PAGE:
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News & Features » November 2019 » “The Rug Rat Diaries” by Anita Wong

“The Rug Rat Diaries” by Anita Wong

Are you a parent going through the Terrible Twos? Did you live through them and survive? Terrible Twosdays is a place to commiserate over the unending shenanigans of your Darling Children (as the online parenting communities say). Nonfiction stories will be considered, so long as names have been changed to protect the guilty. Inspired by our best-selling gift book for parents, Go the Fuck to Sleep, Terrible Twosdays joins the roster of our other online short fiction series. Unlike Mondays Are Murder and Thursdaze, we’re looking for stories with a light and mischievous feel, all about the day-to-day challenges of parenting. As with our other flash fiction series, stories must not exceed 750 words.

This week, a child recounts a fun, yet mischievous few days in his life . . . 

The Rug Rat Diaries
by Anita Wong


In a moment of temporary insanity, Mommy took me shopping even though she had forgotten the entrapment device . . . er, I mean stroller . . . at home. My sister was at preschool. How hard could it be to run errands with one child? 

She opened the door to the store and we strode in.

I took off like a shot. This was my chance at freedom!

“Honey, we have to find a birthday present. Let’s go over here . . .” she said sweetly, catching up to me.

“I want to go this way!” I protested.

“We need to go this way . . .”

“I want to go elevator!”

“We’ll go on the elevator later. We need a present first.”

“I want to go escalator!”

I was determined to get to that elevator (or escalator—either one would do), but Mommy was in a time-crunch and couldn’t humor me. Instead, she was on a mission, and with an iron-grip lock on my hand, pulled me toward the clothing department. Oh, puh-leeze, how boring.

I kept pulling the other way, even wriggling my arm out of my sleeve to try to escape. She gave me that, “Don’t mess with me, I haven’t had enough coffee” look as she held on. We reached an impasse, both of us leaning our weight in opposite directions. 

Then she cheated and picked me up. 

“AHH! I CAN’T. GET. DOWN.” I shouted, trying to slip out of her grasp.

She made a valiant attempt at carrying 35 pounds of squiggling, kicking, squirming stubborn boy. I made it onto the floor and prepared to take off again. 

“Stay beside Mommy. Please listen,” she begged.

I could taste victory and burst into a mischievous grin. “Nooooo, I NOT listen!” I said gleefully, taking off at full-speed around a corner. 

Mommy decided to give up on the shopping trip after four minutes. We went to the coffee shop instead. Drive-thru, of course.



Mommy and I stopped at the auto service centre to see about getting our car fixed. She was talking to somebody about our brake light, so I wandered around trying to see what kind of trouble I could get in to. Suddenly, I had a brilliant idea! 


“I lock the door!” I announced loudly to everyone in the room. The staff and customers looked at me, just as a man walked up to the entrance and pulled on the door, puzzled that he was locked out.

Everyone burst into laughter, including the guys behind the service desk.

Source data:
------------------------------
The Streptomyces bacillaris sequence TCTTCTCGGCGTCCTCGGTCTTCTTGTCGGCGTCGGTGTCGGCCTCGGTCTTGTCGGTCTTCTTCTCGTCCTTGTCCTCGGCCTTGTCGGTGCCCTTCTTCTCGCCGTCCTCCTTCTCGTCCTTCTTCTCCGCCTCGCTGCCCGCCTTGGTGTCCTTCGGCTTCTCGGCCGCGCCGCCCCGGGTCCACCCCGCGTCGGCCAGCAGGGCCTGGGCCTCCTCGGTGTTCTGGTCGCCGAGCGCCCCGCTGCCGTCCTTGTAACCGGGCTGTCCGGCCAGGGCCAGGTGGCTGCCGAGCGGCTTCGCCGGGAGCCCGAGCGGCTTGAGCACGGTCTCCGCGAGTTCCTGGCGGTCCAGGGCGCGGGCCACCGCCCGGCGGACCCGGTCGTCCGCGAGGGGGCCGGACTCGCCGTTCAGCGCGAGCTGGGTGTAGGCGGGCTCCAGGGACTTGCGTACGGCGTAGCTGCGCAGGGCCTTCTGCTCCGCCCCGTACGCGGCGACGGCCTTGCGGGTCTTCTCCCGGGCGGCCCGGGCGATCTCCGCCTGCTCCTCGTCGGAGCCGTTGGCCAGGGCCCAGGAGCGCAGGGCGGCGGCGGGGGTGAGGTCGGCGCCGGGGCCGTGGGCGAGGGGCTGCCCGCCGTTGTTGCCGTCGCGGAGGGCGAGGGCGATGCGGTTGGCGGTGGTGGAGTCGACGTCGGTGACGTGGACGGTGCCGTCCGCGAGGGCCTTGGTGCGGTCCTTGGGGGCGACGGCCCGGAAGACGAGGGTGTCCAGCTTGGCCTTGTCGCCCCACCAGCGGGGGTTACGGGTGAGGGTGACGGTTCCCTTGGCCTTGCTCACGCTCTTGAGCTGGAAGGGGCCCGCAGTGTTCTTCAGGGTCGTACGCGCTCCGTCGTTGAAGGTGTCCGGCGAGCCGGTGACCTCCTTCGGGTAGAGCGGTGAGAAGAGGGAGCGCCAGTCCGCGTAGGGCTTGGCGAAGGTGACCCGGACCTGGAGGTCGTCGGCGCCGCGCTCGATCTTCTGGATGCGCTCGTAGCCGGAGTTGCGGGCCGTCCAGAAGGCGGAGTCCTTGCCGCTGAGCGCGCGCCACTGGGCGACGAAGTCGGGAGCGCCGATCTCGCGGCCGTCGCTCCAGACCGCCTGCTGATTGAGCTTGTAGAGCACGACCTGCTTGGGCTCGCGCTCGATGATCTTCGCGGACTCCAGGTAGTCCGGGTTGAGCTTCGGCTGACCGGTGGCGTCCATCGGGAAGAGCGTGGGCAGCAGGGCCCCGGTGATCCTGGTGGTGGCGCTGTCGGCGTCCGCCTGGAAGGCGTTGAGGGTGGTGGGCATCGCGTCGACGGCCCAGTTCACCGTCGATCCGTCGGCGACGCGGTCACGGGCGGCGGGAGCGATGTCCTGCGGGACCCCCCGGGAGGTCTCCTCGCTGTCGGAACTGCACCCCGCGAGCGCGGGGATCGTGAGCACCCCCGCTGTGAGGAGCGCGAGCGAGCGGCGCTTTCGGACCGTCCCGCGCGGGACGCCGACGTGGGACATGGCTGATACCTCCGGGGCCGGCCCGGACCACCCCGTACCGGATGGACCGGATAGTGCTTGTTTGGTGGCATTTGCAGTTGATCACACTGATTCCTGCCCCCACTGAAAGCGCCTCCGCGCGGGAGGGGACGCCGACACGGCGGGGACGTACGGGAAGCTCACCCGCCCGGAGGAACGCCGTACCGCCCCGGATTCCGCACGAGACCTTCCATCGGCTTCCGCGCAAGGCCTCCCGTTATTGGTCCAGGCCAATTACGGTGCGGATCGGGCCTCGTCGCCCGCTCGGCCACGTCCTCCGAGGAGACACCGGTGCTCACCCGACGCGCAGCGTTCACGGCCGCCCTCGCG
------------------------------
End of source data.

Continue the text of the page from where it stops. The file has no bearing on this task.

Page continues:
Mommy opened the door, apologizing: “I’m sorry—he’s locking out your customers.”

One of the staff thought I was terribly funny. “That’s okay, I don’t mind!” he said. 

Thrilled at the response I’d gotten, I turned the bolt again. 

“You gonna get a time out!” I said cheerfully, which is how I always reply when I know I’m supposed to stop doing something. 

Everyone laughed again. Hey, I’m pretty hilarious. How come my antics don’t go over so well at home?



I’ve got my bedtime routine down pat. It goes something like this:

1. Brush teeth. Or more precisely, run away from parents when it’s time to brush teeth.

2. Put on pajamas.

3. Bring Daddy or Mommy a pile of books to read. The more, the better.

4. Lullaby. Snuggle. Lights out. 

5. Wait two minutes to make parents think you have gone to sleep. Throw Coco (your bear) as far across the room as possible.


7. Repeat steps 5 and 6 as many times as you think you can get away with!

Bonus points: When Mommy or Daddy returns Coco to you and tells you to go to sleep and not to throw Coco again, taunt her/him by waving Coco in the air and pretending to throw him.


Having triumphed over the Terrible Twos, ANITA WONG is now bravely navigating the world of parenting teenagers. She lives in Vancouver, Canada, where she writes for corporate clients, online publications, and blogs about children’s books. See more of her work at www.AnitaWong.ca


Do you have a story you’d like us to consider for online publication in the Terrible Twosdays flash fiction series? Here are the submission terms and guidelines:

—We are not offering payment, and are asking for first digital rights. The rights to the story revert to the author immediately upon publication.
—Your story should focus on the challenges of parenting. Ideally, stories should be about children aged 0 to 5, but any age (up to early teens) is acceptable. Stories may be fiction or nonfiction.
—Include the child’s age at the time of the story next to your byline.
—Your story should not exceed 750 words.
—E-mail your submission to info@akashicbooks.com. Please paste the story into the body of the email, and also attach it as a PDF file.

Posted: Nov 12, 2019

Category: Original Fiction, Terrible Twosdays | Tags: , , , , , , , , , , , , , , , , , , , ,